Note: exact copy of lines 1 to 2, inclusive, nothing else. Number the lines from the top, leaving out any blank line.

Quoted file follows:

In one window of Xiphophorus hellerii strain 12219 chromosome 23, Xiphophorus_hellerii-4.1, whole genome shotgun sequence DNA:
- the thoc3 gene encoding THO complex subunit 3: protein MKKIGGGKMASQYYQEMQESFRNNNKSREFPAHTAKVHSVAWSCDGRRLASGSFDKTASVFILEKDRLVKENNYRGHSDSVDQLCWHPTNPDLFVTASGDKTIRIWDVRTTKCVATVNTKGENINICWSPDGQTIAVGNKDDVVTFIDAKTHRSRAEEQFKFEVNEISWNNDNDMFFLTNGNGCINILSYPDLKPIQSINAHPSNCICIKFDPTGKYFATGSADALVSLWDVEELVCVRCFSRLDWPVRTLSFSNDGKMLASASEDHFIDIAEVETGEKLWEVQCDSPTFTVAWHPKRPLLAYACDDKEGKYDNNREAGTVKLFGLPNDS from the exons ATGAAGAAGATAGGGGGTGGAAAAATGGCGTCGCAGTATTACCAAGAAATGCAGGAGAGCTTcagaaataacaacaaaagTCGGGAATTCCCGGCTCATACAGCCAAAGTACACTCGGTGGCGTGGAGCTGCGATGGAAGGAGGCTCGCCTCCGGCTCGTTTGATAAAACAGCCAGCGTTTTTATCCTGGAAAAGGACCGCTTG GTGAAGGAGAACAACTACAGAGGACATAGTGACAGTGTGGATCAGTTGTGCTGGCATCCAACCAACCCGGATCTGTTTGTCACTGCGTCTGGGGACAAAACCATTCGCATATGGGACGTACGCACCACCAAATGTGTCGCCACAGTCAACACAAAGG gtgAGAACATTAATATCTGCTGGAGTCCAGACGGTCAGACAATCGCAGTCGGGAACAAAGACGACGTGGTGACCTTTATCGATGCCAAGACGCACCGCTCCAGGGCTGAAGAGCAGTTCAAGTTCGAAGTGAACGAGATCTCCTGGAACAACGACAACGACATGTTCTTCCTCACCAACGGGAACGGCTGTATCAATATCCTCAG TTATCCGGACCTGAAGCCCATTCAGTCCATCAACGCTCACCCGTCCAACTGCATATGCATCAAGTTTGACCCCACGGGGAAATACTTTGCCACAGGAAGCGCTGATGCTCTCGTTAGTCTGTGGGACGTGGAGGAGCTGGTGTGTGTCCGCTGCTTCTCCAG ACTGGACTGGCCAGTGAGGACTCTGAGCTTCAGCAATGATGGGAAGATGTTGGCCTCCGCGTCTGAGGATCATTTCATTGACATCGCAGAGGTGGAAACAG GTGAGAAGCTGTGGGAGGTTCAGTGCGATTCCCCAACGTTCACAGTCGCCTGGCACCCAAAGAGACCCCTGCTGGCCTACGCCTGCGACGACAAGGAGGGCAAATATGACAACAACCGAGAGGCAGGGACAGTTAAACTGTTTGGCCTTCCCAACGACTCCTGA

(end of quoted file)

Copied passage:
In one window of Xiphophorus hellerii strain 12219 chromosome 23, Xiphophorus_hellerii-4.1, whole genome shotgun sequence DNA:
- the thoc3 gene encoding THO complex subunit 3: protein MKKIGGGKMASQYYQEMQESFRNNNKSREFPAHTAKVHSVAWSCDGRRLASGSFDKTASVFILEKDRLVKENNYRGHSDSVDQLCWHPTNPDLFVTASGDKTIRIWDVRTTKCVATVNTKGENINICWSPDGQTIAVGNKDDVVTFIDAKTHRSRAEEQFKFEVNEISWNNDNDMFFLTNGNGCINILSYPDLKPIQSINAHPSNCICIKFDPTGKYFATGSADALVSLWDVEELVCVRCFSRLDWPVRTLSFSNDGKMLASASEDHFIDIAEVETGEKLWEVQCDSPTFTVAWHPKRPLLAYACDDKEGKYDNNREAGTVKLFGLPNDS from the exons ATGAAGAAGATAGGGGGTGGAAAAATGGCGTCGCAGTATTACCAAGAAATGCAGGAGAGCTTcagaaataacaacaaaagTCGGGAATTCCCGGCTCATACAGCCAAAGTACACTCGGTGGCGTGGAGCTGCGATGGAAGGAGGCTCGCCTCCGGCTCGTTTGATAAAACAGCCAGCGTTTTTATCCTGGAAAAGGACCGCTTG GTGAAGGAGAACAACTACAGAGGACATAGTGACAGTGTGGATCAGTTGTGCTGGCATCCAACCAACCCGGATCTGTTTGTCACTGCGTCTGGGGACAAAACCATTCGCATATGGGACGTACGCACCACCAAATGTGTCGCCACAGTCAACACAAAGG gtgAGAACATTAATATCTGCTGGAGTCCAGACGGTCAGACAATCGCAGTCGGGAACAAAGACGACGTGGTGACCTTTATCGATGCCAAGACGCACCGCTCCAGGGCTGAAGAGCAGTTCAAGTTCGAAGTGAACGAGATCTCCTGGAACAACGACAACGACATGTTCTTCCTCACCAACGGGAACGGCTGTATCAATATCCTCAG TTATCCGGACCTGAAGCCCATTCAGTCCATCAACGCTCACCCGTCCAACTGCATATGCATCAAGTTTGACCCCACGGGGAAATACTTTGCCACAGGAAGCGCTGATGCTCTCGTTAGTCTGTGGGACGTGGAGGAGCTGGTGTGTGTCCGCTGCTTCTCCAG ACTGGACTGGCCAGTGAGGACTCTGAGCTTCAGCAATGATGGGAAGATGTTGGCCTCCGCGTCTGAGGATCATTTCATTGACATCGCAGAGGTGGAAACAG GTGAGAAGCTGTGGGAGGTTCAGTGCGATTCCCCAACGTTCACAGTCGCCTGGCACCCAAAGAGACCCCTGCTGGCCTACGCCTGCGACGACAAGGAGGGCAAATATGACAACAACCGAGAGGCAGGGACAGTTAAACTGTTTGGCCTTCCCAACGACTCCTGA